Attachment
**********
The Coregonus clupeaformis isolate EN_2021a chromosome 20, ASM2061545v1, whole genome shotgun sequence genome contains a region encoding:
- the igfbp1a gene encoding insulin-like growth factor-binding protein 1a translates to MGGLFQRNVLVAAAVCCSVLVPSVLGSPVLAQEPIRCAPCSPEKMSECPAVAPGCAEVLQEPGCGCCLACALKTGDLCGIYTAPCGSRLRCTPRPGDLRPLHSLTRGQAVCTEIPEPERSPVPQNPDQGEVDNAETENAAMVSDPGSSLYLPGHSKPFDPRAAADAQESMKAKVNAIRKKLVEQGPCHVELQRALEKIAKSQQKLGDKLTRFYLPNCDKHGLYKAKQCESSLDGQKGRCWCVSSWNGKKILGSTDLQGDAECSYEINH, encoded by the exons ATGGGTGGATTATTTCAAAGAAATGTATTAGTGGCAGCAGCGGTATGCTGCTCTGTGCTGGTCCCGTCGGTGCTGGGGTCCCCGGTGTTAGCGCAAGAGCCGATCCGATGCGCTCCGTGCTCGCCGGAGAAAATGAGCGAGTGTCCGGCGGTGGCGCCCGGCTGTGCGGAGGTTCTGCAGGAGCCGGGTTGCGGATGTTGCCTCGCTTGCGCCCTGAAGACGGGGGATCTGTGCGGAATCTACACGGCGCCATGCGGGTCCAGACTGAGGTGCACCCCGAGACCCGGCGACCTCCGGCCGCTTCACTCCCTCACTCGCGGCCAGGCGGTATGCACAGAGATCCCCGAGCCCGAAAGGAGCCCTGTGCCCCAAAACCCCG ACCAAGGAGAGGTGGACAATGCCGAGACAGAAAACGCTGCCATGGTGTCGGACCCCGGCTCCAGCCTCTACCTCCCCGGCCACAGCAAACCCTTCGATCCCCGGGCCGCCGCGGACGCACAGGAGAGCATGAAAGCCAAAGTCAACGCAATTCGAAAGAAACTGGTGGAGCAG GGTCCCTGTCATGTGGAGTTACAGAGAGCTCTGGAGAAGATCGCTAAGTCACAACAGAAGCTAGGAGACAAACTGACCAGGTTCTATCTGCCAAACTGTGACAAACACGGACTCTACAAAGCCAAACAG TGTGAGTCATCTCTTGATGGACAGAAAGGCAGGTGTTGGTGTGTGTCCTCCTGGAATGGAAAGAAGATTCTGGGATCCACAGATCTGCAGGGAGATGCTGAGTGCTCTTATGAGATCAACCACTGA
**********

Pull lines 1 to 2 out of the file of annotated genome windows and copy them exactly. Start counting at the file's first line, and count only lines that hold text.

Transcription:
The Coregonus clupeaformis isolate EN_2021a chromosome 20, ASM2061545v1, whole genome shotgun sequence genome contains a region encoding:
- the igfbp1a gene encoding insulin-like growth factor-binding protein 1a translates to MGGLFQRNVLVAAAVCCSVLVPSVLGSPVLAQEPIRCAPCSPEKMSECPAVAPGCAEVLQEPGCGCCLACALKTGDLCGIYTAPCGSRLRCTPRPGDLRPLHSLTRGQAVCTEIPEPERSPVPQNPDQGEVDNAETENAAMVSDPGSSLYLPGHSKPFDPRAAADAQESMKAKVNAIRKKLVEQGPCHVELQRALEKIAKSQQKLGDKLTRFYLPNCDKHGLYKAKQCESSLDGQKGRCWCVSSWNGKKILGSTDLQGDAECSYEINH, encoded by the exons ATGGGTGGATTATTTCAAAGAAATGTATTAGTGGCAGCAGCGGTATGCTGCTCTGTGCTGGTCCCGTCGGTGCTGGGGTCCCCGGTGTTAGCGCAAGAGCCGATCCGATGCGCTCCGTGCTCGCCGGAGAAAATGAGCGAGTGTCCGGCGGTGGCGCCCGGCTGTGCGGAGGTTCTGCAGGAGCCGGGTTGCGGATGTTGCCTCGCTTGCGCCCTGAAGACGGGGGATCTGTGCGGAATCTACACGGCGCCATGCGGGTCCAGACTGAGGTGCACCCCGAGACCCGGCGACCTCCGGCCGCTTCACTCCCTCACTCGCGGCCAGGCGGTATGCACAGAGATCCCCGAGCCCGAAAGGAGCCCTGTGCCCCAAAACCCCG ACCAAGGAGAGGTGGACAATGCCGAGACAGAAAACGCTGCCATGGTGTCGGACCCCGGCTCCAGCCTCTACCTCCCCGGCCACAGCAAACCCTTCGATCCCCGGGCCGCCGCGGACGCACAGGAGAGCATGAAAGCCAAAGTCAACGCAATTCGAAAGAAACTGGTGGAGCAG GGTCCCTGTCATGTGGAGTTACAGAGAGCTCTGGAGAAGATCGCTAAGTCACAACAGAAGCTAGGAGACAAACTGACCAGGTTCTATCTGCCAAACTGTGACAAACACGGACTCTACAAAGCCAAACAG TGTGAGTCATCTCTTGATGGACAGAAAGGCAGGTGTTGGTGTGTGTCCTCCTGGAATGGAAAGAAGATTCTGGGATCCACAGATCTGCAGGGAGATGCTGAGTGCTCTTATGAGATCAACCACTGA